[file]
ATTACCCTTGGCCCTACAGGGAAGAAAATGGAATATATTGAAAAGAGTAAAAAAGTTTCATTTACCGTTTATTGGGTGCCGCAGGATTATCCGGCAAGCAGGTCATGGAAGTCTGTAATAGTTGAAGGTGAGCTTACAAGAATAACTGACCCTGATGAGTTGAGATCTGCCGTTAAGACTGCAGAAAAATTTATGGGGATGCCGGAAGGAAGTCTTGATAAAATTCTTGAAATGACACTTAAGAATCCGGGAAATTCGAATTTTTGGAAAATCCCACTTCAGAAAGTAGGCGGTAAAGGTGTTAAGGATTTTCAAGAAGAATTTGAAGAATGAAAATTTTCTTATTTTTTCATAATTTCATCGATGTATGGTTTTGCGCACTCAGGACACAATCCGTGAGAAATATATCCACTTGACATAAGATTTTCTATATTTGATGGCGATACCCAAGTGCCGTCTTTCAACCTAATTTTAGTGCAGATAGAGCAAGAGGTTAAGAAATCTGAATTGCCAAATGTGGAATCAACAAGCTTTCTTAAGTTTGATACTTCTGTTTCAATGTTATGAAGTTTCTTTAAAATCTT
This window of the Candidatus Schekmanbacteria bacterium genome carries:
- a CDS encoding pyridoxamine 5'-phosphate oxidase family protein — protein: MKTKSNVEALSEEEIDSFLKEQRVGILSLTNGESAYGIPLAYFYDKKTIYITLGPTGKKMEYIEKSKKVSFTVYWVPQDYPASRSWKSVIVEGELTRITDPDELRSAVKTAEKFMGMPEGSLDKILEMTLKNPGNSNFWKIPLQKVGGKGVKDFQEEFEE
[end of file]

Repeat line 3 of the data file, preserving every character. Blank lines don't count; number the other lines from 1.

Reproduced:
- a CDS encoding pyridoxamine 5'-phosphate oxidase family protein — protein: MKTKSNVEALSEEEIDSFLKEQRVGILSLTNGESAYGIPLAYFYDKKTIYITLGPTGKKMEYIEKSKKVSFTVYWVPQDYPASRSWKSVIVEGELTRITDPDELRSAVKTAEKFMGMPEGSLDKILEMTLKNPGNSNFWKIPLQKVGGKGVKDFQEEFEE